What Journalists & Politicians in Canada Misunderstand About Twitter

Via the CBC’s The National the other night, they discussed Twitter and it’s use by politicians and journalists in Canada. Just Twitter. Like it was a single, solitary, lonely social media channel, the only channel. A separate comment aired by Stockwell Day, a bright, former politician, focused just on Twitter. The “Insiders Panel”, all senior political party strategists, nodded and focused on Twitter. Just Twitter. They made some very good points, including how politicians get into verbal spats often unnecessariyl. And that both journalists and politicians focus too much on Twitter; that is very true.

Twitter is not an Isolated Channel or Medium
I was disappointed however, to hear the pundits focus on Twitter and the “twitterverse” as a singular, disconnected channel. In addition, they downplayed it’s relevance thinking that not many Canadians actually use Twitter for political discussion and those that do they essentially downplayed as trolls or provocateurs. It became sadly apparent that these “pundits” and by default most likely their communications teams and parties, utterly misunderstand the nature of Twitter.

Twitter is a Highway With Many On & Off Ramps
In reality, while there is some dialogue and commentary on Twitter, they are usually brief (hey, you’ve only got 140 characters to fiddle with!) and most importantly…link to other channels. One might think of Twitter as a massive autobahn that runs extremeley fast, but has many on and off ramps; those are the “links” to pictures, memes, websites, blogs, YouTube and Vimeo, Facebook, Google+, LinkedIn, news media sites, Reddit…and well, I suppose your getting the picture. Maybe a journalist or political hack might as well? It would help them tremendously if they did.

Where The Real Discussion Happens
The real dialogue, the chatter where educated and intelligent arguments happen, is far more often in these other spaces. Yes, there are the “trolls” and various cynics and nasties in those other places, But often the content that is pushed onto the Twitter autobahn is from somewhere else and goes somewhere else. Twitter connects. Dialogue on Twitter is brief and when politicians get into a digital fistacuffs, it is the voters, their very constituents, who simply sit back and watch, maybe laugh, maybe howl in rage, but say little or nothing back. In addition, journalists and politicians, fail to appreciate the “network effect” of Twitter and other social media channels and services…the message spreads, it has legs longer than24 hours and it never goes away.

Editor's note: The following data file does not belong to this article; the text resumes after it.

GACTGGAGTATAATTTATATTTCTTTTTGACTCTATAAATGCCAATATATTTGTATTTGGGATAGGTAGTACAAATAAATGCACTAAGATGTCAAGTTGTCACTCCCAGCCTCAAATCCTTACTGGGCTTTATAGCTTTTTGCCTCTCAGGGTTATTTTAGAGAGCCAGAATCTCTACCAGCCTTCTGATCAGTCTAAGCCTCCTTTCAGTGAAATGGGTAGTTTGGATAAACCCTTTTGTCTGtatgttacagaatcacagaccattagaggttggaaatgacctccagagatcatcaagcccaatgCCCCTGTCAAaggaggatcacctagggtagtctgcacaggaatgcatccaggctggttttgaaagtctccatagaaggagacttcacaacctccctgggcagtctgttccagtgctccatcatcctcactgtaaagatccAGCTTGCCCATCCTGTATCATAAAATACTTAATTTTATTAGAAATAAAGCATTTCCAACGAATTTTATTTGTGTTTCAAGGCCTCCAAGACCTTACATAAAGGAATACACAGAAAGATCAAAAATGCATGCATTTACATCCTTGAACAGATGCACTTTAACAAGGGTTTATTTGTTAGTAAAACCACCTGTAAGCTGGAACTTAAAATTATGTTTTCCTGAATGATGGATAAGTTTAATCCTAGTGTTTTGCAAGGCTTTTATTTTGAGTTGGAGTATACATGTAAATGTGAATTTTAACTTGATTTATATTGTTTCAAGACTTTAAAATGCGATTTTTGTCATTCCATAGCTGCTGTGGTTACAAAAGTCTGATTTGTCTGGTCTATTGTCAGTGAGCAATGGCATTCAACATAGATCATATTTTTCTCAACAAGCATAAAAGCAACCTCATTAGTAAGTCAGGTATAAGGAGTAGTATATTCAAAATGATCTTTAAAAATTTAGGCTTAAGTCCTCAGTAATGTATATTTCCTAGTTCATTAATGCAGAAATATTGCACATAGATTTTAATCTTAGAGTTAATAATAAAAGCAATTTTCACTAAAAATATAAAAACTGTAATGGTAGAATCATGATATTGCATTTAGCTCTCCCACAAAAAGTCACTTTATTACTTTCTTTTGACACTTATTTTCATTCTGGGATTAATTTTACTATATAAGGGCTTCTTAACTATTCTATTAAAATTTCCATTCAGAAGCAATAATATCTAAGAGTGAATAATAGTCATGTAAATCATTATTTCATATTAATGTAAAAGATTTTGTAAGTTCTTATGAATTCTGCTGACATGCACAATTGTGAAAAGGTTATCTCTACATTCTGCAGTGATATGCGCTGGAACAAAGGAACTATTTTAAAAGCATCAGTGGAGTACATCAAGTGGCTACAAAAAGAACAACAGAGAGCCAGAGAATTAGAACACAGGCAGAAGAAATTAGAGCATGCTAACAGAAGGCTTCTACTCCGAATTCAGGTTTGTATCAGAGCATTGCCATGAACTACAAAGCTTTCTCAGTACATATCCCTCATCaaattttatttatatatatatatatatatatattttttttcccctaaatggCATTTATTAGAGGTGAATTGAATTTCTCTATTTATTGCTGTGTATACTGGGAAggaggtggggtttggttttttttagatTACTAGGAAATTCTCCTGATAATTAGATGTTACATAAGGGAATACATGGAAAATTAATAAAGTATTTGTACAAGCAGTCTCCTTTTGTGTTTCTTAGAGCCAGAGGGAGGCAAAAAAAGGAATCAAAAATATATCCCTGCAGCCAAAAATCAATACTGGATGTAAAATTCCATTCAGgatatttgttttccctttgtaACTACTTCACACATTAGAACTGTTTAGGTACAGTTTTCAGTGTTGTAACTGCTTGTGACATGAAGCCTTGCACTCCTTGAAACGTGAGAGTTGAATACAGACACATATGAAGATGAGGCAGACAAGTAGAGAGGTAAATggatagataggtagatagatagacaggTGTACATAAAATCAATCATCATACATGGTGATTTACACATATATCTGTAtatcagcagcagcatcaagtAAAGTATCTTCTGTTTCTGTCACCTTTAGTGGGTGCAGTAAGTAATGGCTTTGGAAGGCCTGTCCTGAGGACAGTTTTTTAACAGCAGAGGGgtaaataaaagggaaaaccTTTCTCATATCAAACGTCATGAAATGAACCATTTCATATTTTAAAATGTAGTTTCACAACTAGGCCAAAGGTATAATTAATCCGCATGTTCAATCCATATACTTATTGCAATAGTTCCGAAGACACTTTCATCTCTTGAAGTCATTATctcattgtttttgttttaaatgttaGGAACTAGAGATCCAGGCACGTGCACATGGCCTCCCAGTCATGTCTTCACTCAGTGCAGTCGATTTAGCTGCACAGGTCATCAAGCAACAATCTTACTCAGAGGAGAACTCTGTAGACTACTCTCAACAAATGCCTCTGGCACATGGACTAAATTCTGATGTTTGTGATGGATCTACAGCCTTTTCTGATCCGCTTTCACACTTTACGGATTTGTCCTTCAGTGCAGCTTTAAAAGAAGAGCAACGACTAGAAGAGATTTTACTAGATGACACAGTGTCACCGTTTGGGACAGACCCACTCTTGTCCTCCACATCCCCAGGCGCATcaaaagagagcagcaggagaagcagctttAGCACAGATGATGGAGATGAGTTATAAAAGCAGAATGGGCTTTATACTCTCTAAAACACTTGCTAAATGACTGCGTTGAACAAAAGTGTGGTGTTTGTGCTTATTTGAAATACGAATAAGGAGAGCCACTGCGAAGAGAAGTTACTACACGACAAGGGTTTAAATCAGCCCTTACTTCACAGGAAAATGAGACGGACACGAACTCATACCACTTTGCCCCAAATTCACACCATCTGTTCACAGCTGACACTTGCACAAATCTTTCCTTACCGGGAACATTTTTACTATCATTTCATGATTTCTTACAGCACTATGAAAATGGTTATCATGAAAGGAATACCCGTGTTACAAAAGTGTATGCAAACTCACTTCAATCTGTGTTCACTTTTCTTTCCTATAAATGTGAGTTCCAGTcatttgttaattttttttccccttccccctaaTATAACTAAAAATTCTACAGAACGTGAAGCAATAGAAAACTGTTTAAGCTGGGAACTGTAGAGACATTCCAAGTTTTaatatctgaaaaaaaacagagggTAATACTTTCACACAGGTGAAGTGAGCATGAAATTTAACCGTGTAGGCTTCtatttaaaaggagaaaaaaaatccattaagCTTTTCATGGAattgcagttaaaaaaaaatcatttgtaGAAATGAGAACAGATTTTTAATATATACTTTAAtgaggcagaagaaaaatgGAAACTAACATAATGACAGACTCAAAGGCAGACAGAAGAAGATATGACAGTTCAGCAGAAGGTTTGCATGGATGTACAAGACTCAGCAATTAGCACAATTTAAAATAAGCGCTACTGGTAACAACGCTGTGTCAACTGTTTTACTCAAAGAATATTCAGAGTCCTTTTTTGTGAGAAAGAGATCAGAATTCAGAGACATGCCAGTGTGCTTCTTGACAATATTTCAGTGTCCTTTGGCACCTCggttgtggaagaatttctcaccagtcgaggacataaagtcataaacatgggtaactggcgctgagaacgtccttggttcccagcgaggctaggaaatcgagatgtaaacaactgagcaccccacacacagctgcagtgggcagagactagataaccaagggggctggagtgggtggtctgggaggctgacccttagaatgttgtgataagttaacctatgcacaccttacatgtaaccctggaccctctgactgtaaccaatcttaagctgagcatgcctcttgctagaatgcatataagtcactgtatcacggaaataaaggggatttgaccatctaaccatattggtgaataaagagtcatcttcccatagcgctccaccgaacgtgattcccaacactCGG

Journalistic Trap
Unfortunately, one of the results of Twitter and the speed of social media has been for editors and publishers to exort massive, unecessary and unfair pressure onto their journalists. They demand the reporter get the story out ASAP, they rush to beat their competitors; we’ve seen the results and they are often nasty and hurt the reputation of the news media outlet.

All in all, politicians, political party PR teams, strategists and journalists, should better understand Twitter by now. This failure to understand the ripple effect of social media channels, it’s many tentacles, can lead to missing an opportunity to better engage with the citizens, the voters. After all, it is the voters that matter. Regarding Twitter in a silo is disrespectful to citizens and an insult to journalists and we need good journalism better than ever before.